As I sit here at the desk, looking at the mountain of planning, preparation and production that is going to take place this Holy Week, I stand agog at all that needs to be done. First there is the planning for the service that are going to take place this week: Maundy Thursday with the foot washing and the stripping of the appointments of the Church as well as my family who have been in France for the 100th Anniversary of the Battle of Vimy Ridge arrive home. The following morning some of the Churches here are coming together at the Cathedral to observe Good Friday and the cross. After that comes Easter Day and there is double the pleasure. I have two Eucharists to celebrate, one with the BAS and one with the BCP. I will also welcome into the life of the Church at grand total of 17 people through Baptism. Plus the Contractor is on the Cathedral roof, rearmouring, sealing and shingling it. Plus we are getting ready to host a Diocesan Synod the Friday right after Easter and we will, God willing, elect our new diocesan bishop. And to add to the fun, I have been nominated for Bishop.

Now, you might think that this list might turning into a rant or a laundry list of complaints. In the middle of all of this manufacturing and mayhem, I have found myself think about a little hill just outside the old city walls where we saw just how far God would go to reclaim us from our depravity. And I know that you might think that is rather harsh, calling human being depraved. Scripture recognizes our need for rescue and our total in ability to rescue ourselves. We need rescue. As I look at those three crosses and how those men died I can honestly say that there is no help, no health in us. We cannot pull ourselves up by our boot straps to meet God and be good. It is not in us to do so. And we are all so capable of sin  and of evil. We need to be rescued.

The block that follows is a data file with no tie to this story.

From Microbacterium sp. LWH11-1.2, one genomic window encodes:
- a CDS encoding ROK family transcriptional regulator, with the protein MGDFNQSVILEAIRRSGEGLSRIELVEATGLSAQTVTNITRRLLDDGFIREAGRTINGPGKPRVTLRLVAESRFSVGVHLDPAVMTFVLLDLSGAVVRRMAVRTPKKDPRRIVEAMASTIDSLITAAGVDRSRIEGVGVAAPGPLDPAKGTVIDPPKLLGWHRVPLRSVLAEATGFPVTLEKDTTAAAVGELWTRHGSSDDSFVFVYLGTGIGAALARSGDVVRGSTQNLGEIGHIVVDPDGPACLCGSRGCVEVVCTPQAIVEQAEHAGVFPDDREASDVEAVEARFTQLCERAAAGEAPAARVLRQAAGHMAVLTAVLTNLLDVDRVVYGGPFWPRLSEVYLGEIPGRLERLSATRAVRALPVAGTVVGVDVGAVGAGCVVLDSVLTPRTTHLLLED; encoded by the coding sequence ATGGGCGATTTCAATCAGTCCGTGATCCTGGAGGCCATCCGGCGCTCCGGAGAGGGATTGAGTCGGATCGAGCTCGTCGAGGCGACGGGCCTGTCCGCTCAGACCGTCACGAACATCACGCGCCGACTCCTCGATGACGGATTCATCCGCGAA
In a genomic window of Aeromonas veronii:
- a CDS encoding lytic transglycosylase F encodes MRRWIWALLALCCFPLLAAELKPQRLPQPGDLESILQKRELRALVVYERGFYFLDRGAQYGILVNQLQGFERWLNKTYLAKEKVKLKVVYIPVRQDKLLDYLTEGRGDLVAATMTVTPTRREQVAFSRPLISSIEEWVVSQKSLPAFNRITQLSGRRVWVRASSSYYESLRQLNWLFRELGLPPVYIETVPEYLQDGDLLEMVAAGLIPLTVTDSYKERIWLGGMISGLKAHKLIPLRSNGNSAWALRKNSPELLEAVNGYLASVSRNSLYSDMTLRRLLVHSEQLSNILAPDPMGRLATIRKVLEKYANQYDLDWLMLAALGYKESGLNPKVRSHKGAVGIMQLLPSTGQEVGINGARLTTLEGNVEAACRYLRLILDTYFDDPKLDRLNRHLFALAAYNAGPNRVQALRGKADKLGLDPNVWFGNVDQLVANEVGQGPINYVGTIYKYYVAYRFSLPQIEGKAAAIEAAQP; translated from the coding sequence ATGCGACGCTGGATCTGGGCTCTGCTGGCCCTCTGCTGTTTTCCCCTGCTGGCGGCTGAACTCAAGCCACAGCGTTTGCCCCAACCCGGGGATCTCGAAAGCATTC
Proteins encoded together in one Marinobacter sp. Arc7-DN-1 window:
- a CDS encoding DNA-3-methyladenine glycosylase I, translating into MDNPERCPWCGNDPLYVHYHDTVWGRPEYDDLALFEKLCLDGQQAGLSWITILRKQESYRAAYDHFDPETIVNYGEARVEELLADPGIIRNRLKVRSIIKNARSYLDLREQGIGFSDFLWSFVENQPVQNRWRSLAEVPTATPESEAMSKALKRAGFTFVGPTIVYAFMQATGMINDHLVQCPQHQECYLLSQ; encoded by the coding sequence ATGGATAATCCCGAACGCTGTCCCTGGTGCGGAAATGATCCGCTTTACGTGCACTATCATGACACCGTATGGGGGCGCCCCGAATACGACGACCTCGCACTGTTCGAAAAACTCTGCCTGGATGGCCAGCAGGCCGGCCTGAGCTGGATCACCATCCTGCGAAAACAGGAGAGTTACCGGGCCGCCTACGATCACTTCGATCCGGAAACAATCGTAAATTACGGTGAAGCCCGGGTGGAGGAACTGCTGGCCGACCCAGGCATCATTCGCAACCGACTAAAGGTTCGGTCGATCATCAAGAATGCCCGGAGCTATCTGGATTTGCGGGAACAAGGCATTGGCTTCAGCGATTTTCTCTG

That’s why I want to be ready for Easter: so that I can come to the Tomb and be surprised again at that depths of the love and the power that it has taken for us to be redeemed, refreshed and renewed. I want to discover the depths of that vacant tomb to recognize that Jesus is not there, he has been raised from death. I want to be reassured that because he lives, so do I. The tomb was vacant before the women (Matthew 28.1-10) arrived there. The tomb was opened for a simple reason. It was vacant already. Jesus didn’t need to be let out, we needed to be invited in. We need to see the place where he was laid and to be led there by the women who were there. We need to hear the words of the angel who spoke and made sure that we knew what God was up to – that Jesus was true to his word and that he has been raised from the dead, as he told us.

I want to be surprised by meeting Jesus on the road, or in the boat. I want to have a moment of worship of him who would rather die than live without us. I want a sacred moment to touch the hands and the feet, to know the depths of the sacrifice he made for me; not just to know that it is all real and true but so that my love and devotion can be further deepened both for Christ and for those whom he also bled. I want to know that the work that is being done, the sacrifices that are being made, the prayers that are being made are working together for the good of those who belong to Christ and the good of those who surround us.

Having had such wonders, I want to be enabled to go and tell this world that he has been raised from the dead and that means he is Lord. I want to be able to share the wonders of being in Christ’s risen presence with my brothers and sisters. I want us to come together in mission and ministry. I want us to find our Galilee so that we can worship and serve him in freedom.

Brothers and sisters, we are the best evidence of his ongoing life. It’s our dyings and risings that matter now. He lives in us. We need to live in such a way that we are offering our hearts, our lives and in doing so give ourselves to others. We need to live lives that show we have been redeemed, refreshed and renewed. We must live as people whose values and actions have been changed because we have encountered and are living in the presence of the risen Christ.

Live your liturgy, starting on that ancient hill, and then go find Jesus. Find Jesus, worship him and serve him. He did not die and be raised from the dead to spare you getting wounded. He did what he did so that we could take on his wounds and make them our own.